One of the major objectives of the PA Financing Project is to develop Management and Business Plans for the three major Protected Areas in Peninsular Malaysia. NEPcon, a Danish non-profit environmental consultancy has been engaged for this purpose. Work to develop plans for Taman Negara NP, Endau Rompin NP, and Royal Belum State Park commenced in March 2015 in close consultation with the relevant PA agencies and state governments and is expected to be completed in 2016.
From 16-18 August 2015, a Stakeholder Workshop was held in Penang to obtain diverse inputs from PA managers, key agencies, NGOs, and government economic planning units. More than 50 participants attended. The aim of the workshop was to use insights gained from the process of consultation and data gathering towards preparing the Management and Business Plans for the three focal sites to develop a standard template that can be applied to all protected areas in the country. The Programme for the Workshop involved presentations by the multidisciplinary consulting team and breakout sessions during which participants had the opportunity to contribute their insights and views. Case studies were also shared from Bako National Park and the Kinabalu Park foothills to consider actual scenarios experienced by Malaysian protected area managers.
During the plenary session, participants raised several points:
- The roles of different agencies need to be clearly articulated and identified, and therefore amendments to legislation may become necessary;
- If making changes to the primary legislation is burdensome, one can resort to subsidiary legislation such as the provision to create rules or regulations. This approach may be utilised towards creating more enabling frameworks in relation to management plans, governance issues, finance, etc.;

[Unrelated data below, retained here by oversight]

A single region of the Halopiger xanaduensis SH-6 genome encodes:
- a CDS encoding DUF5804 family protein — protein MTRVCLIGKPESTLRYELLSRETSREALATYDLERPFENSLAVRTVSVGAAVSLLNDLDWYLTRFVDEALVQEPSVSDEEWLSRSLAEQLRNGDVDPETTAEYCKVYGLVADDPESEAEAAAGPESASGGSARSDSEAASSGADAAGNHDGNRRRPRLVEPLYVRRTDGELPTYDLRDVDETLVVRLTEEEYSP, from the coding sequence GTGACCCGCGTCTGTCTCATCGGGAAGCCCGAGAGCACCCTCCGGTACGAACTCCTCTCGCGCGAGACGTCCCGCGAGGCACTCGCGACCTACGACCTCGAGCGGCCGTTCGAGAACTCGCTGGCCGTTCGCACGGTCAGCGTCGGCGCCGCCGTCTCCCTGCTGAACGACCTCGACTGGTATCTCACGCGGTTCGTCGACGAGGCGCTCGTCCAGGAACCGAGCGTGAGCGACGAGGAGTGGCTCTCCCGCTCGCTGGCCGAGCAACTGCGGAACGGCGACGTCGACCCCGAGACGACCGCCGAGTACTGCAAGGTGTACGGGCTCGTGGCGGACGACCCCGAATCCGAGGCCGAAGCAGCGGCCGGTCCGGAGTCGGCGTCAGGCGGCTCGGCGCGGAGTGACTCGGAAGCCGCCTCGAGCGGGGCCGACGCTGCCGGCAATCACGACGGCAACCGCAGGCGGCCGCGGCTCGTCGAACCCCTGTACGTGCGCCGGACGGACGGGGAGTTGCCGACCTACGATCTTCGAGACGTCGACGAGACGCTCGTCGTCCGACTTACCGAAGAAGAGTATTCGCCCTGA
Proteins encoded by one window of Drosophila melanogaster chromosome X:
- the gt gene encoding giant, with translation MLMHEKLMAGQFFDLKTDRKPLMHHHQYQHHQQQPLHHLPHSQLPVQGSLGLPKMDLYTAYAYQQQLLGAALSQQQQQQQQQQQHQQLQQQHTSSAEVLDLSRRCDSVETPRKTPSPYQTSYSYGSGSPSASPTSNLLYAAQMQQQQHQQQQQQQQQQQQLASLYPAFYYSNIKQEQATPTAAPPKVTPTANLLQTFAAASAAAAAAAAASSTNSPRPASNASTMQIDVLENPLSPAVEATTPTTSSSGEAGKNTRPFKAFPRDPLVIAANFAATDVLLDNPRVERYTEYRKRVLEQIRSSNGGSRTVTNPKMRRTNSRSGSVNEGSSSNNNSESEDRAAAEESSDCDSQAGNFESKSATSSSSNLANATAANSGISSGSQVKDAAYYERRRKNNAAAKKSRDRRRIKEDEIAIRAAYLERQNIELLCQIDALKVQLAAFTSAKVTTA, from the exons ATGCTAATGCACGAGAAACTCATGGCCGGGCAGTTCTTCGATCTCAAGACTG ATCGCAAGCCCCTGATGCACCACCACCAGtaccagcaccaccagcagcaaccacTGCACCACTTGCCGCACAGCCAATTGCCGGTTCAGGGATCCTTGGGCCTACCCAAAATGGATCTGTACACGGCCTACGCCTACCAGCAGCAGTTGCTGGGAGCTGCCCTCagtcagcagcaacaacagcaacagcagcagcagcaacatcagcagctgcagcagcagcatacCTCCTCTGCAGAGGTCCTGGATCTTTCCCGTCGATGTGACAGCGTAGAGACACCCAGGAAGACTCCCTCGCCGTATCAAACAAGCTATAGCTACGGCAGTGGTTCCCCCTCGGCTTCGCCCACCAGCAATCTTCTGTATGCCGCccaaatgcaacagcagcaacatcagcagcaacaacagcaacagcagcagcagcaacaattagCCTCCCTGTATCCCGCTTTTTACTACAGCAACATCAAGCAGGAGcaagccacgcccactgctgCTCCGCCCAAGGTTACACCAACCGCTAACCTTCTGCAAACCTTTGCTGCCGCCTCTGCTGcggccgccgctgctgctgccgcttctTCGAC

- Management plans have been seen to be an important instrument to defend PAs in terms of controlling development within or along the peripheral area of PA;
- There is a need to resolve issues on boundary; and
- It may not be feasible for protected areas that are in remote locations to be obliged to produce management plans due to their remoteness and lack of human capital
From breakout session #1, there were several recommendations:
- Protected areas to retain a certain percentage of revenues, including creation of certain mechanisms within the current legislative framework that accommodate these needs;
- To consider the mechanism of “Payment for ecosystem services (PES)” in the plan;
- Concessionaire programmes to be considered in development for services (e.g. hospitality, visitors); and
- To produce a national standard interpretation of the term “protected areas”, and for Malaysia to conform to an international definition.
During breakout session #2, participants put forward several recommendations:
- Management plans are necessary even for small or undisturbed PAs, in order to manage and monitor the PAs and mitigate against encroachments and other external factors; and
- There can be certain level of flexibility in the law in relation to the idea of making management plans mandatory, but accountability is paramount.
However, there were also concerns raised, such as:
- During the process of developing previous management plans, it has been found that consultants hired for the purpose rarely involved the people in the protected areas, thus the lack of ownerships from the Park; and